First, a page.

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Senate Republicans To Hold Hearing On Keystone XL Next Week

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Soon-to-be Senate Majority Leader Mitch McConnell is following through on his promise to make the Keystone XL pipeline extension “the first item up” when the incoming Senate convenes on Jan. 6.

As announced on Dec. 30, the Energy and Natural Resources Committee will hold a hearing on the controversial project on Jan. 7, just one day after the incoming Congress is sworn in. The hearing, according to spokesman Robert Dillon, will help get a Keystone bill on the floor “as soon as possible.”

“The leader said that Keystone will be the first bill the Senate takes up and it will be open to amendments on the floor,” McConnell spokesman Michael Burmas said.

The Keystone project, designed to carry oil sands from Canada to the U.S. via the Gulf of Mexico, was originally proposed in 2008 and remains the subject of ongoing debate. Environmentalists and other opponents argue that the pipeline emits greenhouse gases that significantly contribute to climate change, while supporters say that the pipeline will create jobs and reduce the country’s dependence on foreign oil.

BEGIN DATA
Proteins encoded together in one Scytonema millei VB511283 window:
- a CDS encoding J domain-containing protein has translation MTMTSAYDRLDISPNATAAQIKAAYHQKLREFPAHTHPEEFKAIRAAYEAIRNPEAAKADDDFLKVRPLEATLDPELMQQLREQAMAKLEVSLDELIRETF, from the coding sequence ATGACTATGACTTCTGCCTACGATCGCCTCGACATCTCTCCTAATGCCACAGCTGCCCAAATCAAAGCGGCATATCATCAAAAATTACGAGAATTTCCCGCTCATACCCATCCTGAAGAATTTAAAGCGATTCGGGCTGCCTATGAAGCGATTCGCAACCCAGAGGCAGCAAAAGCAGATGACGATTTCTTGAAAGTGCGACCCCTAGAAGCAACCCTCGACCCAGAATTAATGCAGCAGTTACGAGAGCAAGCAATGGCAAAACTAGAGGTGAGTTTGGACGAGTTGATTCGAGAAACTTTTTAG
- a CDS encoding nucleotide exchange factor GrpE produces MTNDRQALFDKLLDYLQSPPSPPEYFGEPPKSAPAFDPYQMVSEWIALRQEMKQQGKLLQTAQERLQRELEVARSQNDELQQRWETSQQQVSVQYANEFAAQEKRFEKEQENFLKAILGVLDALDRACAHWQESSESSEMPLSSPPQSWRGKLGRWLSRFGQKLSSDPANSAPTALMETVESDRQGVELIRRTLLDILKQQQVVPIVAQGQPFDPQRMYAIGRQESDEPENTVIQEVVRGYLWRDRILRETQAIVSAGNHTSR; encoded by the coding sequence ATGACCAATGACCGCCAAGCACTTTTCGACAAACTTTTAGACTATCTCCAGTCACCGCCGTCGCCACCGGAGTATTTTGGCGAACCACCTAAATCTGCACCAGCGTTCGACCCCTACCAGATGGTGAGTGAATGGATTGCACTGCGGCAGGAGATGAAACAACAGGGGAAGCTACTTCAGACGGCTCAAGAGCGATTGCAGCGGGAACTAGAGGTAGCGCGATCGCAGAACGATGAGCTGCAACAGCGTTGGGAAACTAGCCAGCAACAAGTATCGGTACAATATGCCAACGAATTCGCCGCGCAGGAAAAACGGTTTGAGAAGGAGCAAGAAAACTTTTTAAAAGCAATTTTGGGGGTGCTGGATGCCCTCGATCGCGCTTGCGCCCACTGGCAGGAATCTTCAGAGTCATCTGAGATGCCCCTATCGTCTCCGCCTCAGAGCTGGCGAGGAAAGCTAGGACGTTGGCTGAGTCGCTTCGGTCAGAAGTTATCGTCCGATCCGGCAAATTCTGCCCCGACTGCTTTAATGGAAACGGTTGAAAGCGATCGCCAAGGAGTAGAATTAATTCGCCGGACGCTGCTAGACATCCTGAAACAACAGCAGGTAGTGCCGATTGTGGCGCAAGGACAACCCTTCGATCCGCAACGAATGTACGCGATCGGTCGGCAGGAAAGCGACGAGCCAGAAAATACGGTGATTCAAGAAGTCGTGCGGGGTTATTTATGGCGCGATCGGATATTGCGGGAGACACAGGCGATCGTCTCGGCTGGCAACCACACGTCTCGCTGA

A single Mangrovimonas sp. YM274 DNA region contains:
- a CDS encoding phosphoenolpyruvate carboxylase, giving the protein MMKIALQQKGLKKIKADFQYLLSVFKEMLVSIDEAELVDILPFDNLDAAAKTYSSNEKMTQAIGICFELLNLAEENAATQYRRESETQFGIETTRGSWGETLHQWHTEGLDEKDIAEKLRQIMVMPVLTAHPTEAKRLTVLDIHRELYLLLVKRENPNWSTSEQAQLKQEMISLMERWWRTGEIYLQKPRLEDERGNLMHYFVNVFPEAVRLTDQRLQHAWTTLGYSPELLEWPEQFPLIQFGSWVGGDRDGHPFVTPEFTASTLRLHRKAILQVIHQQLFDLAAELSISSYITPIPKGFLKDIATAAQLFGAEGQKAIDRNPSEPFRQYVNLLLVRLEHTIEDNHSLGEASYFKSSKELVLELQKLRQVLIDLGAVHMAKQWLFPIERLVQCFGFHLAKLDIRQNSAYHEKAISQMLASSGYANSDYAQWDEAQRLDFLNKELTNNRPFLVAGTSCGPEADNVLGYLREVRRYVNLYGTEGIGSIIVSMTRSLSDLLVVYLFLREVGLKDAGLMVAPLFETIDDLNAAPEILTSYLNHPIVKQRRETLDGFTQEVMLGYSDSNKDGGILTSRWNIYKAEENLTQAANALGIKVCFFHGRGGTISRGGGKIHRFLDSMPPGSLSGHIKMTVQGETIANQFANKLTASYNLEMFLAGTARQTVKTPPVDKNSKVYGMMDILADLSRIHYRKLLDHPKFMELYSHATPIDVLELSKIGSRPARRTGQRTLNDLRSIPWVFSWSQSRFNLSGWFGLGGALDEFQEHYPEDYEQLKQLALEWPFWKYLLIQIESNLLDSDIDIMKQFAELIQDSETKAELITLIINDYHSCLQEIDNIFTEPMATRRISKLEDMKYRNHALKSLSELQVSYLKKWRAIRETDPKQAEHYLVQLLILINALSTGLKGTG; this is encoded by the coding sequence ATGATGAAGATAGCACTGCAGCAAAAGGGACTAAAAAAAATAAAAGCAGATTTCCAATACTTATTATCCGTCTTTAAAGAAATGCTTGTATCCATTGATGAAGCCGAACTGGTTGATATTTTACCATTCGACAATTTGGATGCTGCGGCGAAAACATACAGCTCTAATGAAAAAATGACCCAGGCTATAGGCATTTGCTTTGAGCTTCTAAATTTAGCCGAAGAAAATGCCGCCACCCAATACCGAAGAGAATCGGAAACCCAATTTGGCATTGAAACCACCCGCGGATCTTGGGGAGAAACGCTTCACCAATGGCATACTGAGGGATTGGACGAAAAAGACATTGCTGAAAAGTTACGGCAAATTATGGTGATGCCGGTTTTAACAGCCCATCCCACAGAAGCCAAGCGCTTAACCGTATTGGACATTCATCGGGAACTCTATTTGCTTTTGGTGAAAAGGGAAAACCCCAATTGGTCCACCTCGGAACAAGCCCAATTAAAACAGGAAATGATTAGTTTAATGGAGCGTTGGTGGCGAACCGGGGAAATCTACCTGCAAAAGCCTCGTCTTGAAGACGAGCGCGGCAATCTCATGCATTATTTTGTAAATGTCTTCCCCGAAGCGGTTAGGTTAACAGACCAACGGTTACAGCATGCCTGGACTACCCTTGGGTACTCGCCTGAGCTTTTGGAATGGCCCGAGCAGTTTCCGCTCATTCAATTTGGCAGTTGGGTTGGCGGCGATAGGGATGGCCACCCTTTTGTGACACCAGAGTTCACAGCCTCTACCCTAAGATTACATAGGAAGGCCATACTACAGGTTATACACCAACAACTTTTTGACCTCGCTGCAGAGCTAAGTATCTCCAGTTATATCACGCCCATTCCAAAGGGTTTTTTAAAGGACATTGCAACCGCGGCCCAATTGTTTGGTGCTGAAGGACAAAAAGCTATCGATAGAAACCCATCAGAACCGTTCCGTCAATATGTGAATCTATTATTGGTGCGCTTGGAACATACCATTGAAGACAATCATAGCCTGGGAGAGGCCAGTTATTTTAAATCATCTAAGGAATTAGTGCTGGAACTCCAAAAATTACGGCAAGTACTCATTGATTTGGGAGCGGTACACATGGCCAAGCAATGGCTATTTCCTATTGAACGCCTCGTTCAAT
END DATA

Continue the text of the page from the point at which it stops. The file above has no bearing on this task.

At his year-end press conference on Dec. 19, President Barack Obama addressed the project.

“It would save Canadian oil companies and the Canadian oil industry an enormous amount of money if they could simply pipe it all the way through the United States down to the Gulf,” Obama said. “Sometimes the way this gets sold is, you know, ‘Let’s get this oil, and it’s going to come here,’ and the implication is that that’s going to lower gas prices here in the United States. It’s not.”

While Obama has delayed making a decision on Keystone pending a review from the State Department, the House has voted “at least nine times” to approve it, according to U.S. News. A Senate vote, however, failed by one vote.

There will be enough votes to approve Keystone once Republicans take the Senate majority in the first session of 2015, but not to override a presidential veto.

Sources: The Hill, U.S. News, Bloomberg / Photo Credit: Wikimedia Commons


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